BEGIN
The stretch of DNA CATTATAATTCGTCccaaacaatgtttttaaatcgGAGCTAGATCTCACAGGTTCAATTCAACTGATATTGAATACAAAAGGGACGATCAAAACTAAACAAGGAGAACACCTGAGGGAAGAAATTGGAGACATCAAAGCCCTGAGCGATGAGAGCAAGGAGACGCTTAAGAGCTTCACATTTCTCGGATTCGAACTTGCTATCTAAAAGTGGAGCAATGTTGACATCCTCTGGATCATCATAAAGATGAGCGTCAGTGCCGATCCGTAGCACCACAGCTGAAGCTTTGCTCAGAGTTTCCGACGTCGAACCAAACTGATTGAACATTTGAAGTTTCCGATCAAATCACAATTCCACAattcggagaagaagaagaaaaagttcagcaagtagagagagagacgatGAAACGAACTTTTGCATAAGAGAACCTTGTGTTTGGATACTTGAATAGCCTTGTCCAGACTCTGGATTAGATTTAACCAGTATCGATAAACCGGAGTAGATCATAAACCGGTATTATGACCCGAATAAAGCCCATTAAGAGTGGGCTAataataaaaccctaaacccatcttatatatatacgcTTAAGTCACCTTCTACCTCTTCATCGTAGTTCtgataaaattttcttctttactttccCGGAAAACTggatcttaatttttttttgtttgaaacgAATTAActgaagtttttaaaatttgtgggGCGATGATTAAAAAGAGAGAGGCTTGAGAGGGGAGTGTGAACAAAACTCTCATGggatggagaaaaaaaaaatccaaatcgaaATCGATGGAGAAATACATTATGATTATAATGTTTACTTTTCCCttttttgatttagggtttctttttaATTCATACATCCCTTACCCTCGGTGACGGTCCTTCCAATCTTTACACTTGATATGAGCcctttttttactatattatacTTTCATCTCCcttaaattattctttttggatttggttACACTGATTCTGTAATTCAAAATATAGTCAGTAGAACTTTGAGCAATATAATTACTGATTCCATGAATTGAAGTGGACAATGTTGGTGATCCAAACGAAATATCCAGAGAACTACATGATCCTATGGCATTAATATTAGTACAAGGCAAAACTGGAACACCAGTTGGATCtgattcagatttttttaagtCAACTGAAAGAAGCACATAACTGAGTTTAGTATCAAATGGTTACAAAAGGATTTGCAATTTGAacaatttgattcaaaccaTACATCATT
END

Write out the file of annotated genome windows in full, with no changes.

The stretch of DNA CATTATAATTCGTCccaaacaatgtttttaaatcgGAGCTAGATCTCACAGGTTCAATTCAACTGATATTGAATACAAAAGGGACGATCAAAACTAAACAAGGAGAACACCTGAGGGAAGAAATTGGAGACATCAAAGCCCTGAGCGATGAGAGCAAGGAGACGCTTAAGAGCTTCACATTTCTCGGATTCGAACTTGCTATCTAAAAGTGGAGCAATGTTGACATCCTCTGGATCATCATAAAGATGAGCGTCAGTGCCGATCCGTAGCACCACAGCTGAAGCTTTGCTCAGAGTTTCCGACGTCGAACCAAACTGATTGAACATTTGAAGTTTCCGATCAAATCACAATTCCACAattcggagaagaagaagaaaaagttcagcaagtagagagagagacgatGAAACGAACTTTTGCATAAGAGAACCTTGTGTTTGGATACTTGAATAGCCTTGTCCAGACTCTGGATTAGATTTAACCAGTATCGATAAACCGGAGTAGATCATAAACCGGTATTATGACCCGAATAAAGCCCATTAAGAGTGGGCTAataataaaaccctaaacccatcttatatatatacgcTTAAGTCACCTTCTACCTCTTCATCGTAGTTCtgataaaattttcttctttactttccCGGAAAACTggatcttaatttttttttgtttgaaacgAATTAActgaagtttttaaaatttgtgggGCGATGATTAAAAAGAGAGAGGCTTGAGAGGGGAGTGTGAACAAAACTCTCATGggatggagaaaaaaaaaatccaaatcgaaATCGATGGAGAAATACATTATGATTATAATGTTTACTTTTCCCttttttgatttagggtttctttttaATTCATACATCCCTTACCCTCGGTGACGGTCCTTCCAATCTTTACACTTGATATGAGCcctttttttactatattatacTTTCATCTCCcttaaattattctttttggatttggttACACTGATTCTGTAATTCAAAATATAGTCAGTAGAACTTTGAGCAATATAATTACTGATTCCATGAATTGAAGTGGACAATGTTGGTGATCCAAACGAAATATCCAGAGAACTACATGATCCTATGGCATTAATATTAGTACAAGGCAAAACTGGAACACCAGTTGGATCtgattcagatttttttaagtCAACTGAAAGAAGCACATAACTGAGTTTAGTATCAAATGGTTACAAAAGGATTTGCAATTTGAacaatttgattcaaaccaTACATCATT